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What do we do then, when Europe decides to ban diesel? Authorities in the UK and France are beginning a push to curb and eventually get diesel cars off the road in the name of other pollutants like Nitrogen oxides and various carcinogens. Anne Hidalgo, the mayor of Paris wants diesel cars out of the city, with a plan to become more friendly to pedestrians and cycling-dominated instead. Boris Johnson, the famed mayor of London, similarly has plans to halve pollution and introduce hybrid buses, and zero-emission taxis.

What this means for their cities is a shift away from personal motor vehicles to public and active transport. The byproducts of more active citizens and less-congested roads could even be beneficial for the economy thanks to fewer lost hours from poor health or being late to work.

What would our cities look and feel like with such changes? We (perhaps) no longer have an East-West tunnel to think about here in Melbourne, so would that investment be better placed where Paris and London have put theirs? We have followed Europe on vehicular emissions so far… will we keep doing so?

Read more:

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Tree time back in favour

Who doesn’t like a nice avenue of street trees? Most of us would agree that an avenue of trees makes for a more pleasant urban environment.

But there are some people who have good reason not to like trees of course: plumbers (tree roots get in your pipes), power companies (those branches get stuck in the power lines – give them the chop), builders (roots can damage footings) and the people who lay the footpaths around them.

We found this recent article by Alan Davies in ‘The Urbanist’ as a reminder of the benefits of planting street trees with his suggested “green the streets of Australia” program.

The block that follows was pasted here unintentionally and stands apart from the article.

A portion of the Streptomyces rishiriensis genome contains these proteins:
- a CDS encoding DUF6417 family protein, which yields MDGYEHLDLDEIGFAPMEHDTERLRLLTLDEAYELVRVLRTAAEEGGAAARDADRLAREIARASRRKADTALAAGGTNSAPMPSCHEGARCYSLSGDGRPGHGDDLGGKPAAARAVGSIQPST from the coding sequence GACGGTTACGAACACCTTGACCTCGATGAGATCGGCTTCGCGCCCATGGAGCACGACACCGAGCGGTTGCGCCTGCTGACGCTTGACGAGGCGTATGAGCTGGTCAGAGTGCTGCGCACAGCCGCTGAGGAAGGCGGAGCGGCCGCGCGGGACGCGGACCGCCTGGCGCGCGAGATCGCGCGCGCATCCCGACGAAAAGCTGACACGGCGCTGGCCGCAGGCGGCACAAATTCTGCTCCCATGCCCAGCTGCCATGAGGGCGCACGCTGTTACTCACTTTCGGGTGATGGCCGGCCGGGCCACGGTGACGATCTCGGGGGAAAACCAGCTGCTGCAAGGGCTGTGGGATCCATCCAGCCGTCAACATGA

Tree planting was something that seemed to be commonplace a few generations ago, but then fell out of favour. As these trees are now getting to the end of their life expectancy it seems that street tree planting is now back on the agenda.

Our observations in Melbourne are that street tree planting is making a comeback. The wide tree-lined boulevards that were established in Melbourne many years ago such as St Kilda Road, Dandenong Road and Mt Alexander Road rated a mention in Plan Melbourne as something to draw inspiration from in our new transport corridors. The City of ME Melbourne City Council is also focussing on greening the city through a comprehensive tree planting program. 

Ackland Street, St Kilda
Image credit: DLA

Church Street, Middle Brighton
Image credit: DLA
As cities densify, the role of streets to provide amenity, recreation and ecological benefit becomes more important. Streets become de-facto ‘open space’ in urbanised areas where people walk, jog, ride, drive, sit, eat, drink and meet up with friends. Other than our home and workplace, the street is the place where the majority of us spend most of our time, and it is the place where we all come together and experience the city – so it’s an investment that benefits everyone in some way (even the plumbers and electricity providers amongst us), which can’t be a bad thing can it?

Arc-ing up for architecture

Interesting machinations in Victoria with the Australian Institute of Architects seeking to have the use of registered architects mandated for Victorian buildings over three stories, after some architects have been dropped from building projects once permits were granted.

While the Housing Industry Association opposes the move, there appears to be support from the City of Melbourne and some other inner city councils, particularly in relation to high rise building permits. Strangely enough they want to see a property built the way the architect intended and the way it was approved!

It seems that a recent trend of dumping architects to save money once a planning permit is granted, is resulting in poor outcomes with attractive features dropped from new high rise developments.

The Age has reported that the City of Melbourne has taken this issue to Victoria’s newly sworn in Planning Minister, Richard Wynne, asking him to ensure architects Elenberg Fraser are kept on for an 89-storey project on Spencer Street.

These rules are already in place in NSW thanks to the State Environmental Planning Policy (SEPP) 65 good design principles.

Wave Building in Broadbeach, showing the style and quality of an architecturally designed apartment building 
Image credit: DLA
Who wants new buildings that don’t contribute to the public realm or are built with poor materials? We sit pretty firmly behind the AIA on this one!